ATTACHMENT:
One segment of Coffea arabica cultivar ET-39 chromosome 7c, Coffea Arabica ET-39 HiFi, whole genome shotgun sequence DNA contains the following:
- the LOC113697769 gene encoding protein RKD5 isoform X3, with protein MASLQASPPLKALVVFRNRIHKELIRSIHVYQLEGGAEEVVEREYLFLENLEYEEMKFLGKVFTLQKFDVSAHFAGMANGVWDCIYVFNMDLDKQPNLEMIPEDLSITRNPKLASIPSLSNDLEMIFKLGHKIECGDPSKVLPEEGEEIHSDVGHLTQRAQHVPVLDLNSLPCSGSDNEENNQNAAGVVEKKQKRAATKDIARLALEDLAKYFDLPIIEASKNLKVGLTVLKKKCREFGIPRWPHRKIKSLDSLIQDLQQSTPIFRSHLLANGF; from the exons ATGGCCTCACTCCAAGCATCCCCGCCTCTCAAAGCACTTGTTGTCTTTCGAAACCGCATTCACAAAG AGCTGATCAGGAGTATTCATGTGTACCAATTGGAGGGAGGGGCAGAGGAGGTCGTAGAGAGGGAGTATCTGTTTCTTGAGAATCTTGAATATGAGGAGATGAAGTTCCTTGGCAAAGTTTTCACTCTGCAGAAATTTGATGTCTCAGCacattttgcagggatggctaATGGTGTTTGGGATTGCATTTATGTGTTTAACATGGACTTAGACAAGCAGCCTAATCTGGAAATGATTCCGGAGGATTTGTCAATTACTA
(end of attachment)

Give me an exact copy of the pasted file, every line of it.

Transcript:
One segment of Coffea arabica cultivar ET-39 chromosome 7c, Coffea Arabica ET-39 HiFi, whole genome shotgun sequence DNA contains the following:
- the LOC113697769 gene encoding protein RKD5 isoform X3, with protein MASLQASPPLKALVVFRNRIHKELIRSIHVYQLEGGAEEVVEREYLFLENLEYEEMKFLGKVFTLQKFDVSAHFAGMANGVWDCIYVFNMDLDKQPNLEMIPEDLSITRNPKLASIPSLSNDLEMIFKLGHKIECGDPSKVLPEEGEEIHSDVGHLTQRAQHVPVLDLNSLPCSGSDNEENNQNAAGVVEKKQKRAATKDIARLALEDLAKYFDLPIIEASKNLKVGLTVLKKKCREFGIPRWPHRKIKSLDSLIQDLQQSTPIFRSHLLANGF; from the exons ATGGCCTCACTCCAAGCATCCCCGCCTCTCAAAGCACTTGTTGTCTTTCGAAACCGCATTCACAAAG AGCTGATCAGGAGTATTCATGTGTACCAATTGGAGGGAGGGGCAGAGGAGGTCGTAGAGAGGGAGTATCTGTTTCTTGAGAATCTTGAATATGAGGAGATGAAGTTCCTTGGCAAAGTTTTCACTCTGCAGAAATTTGATGTCTCAGCacattttgcagggatggctaATGGTGTTTGGGATTGCATTTATGTGTTTAACATGGACTTAGACAAGCAGCCTAATCTGGAAATGATTCCGGAGGATTTGTCAATTACTA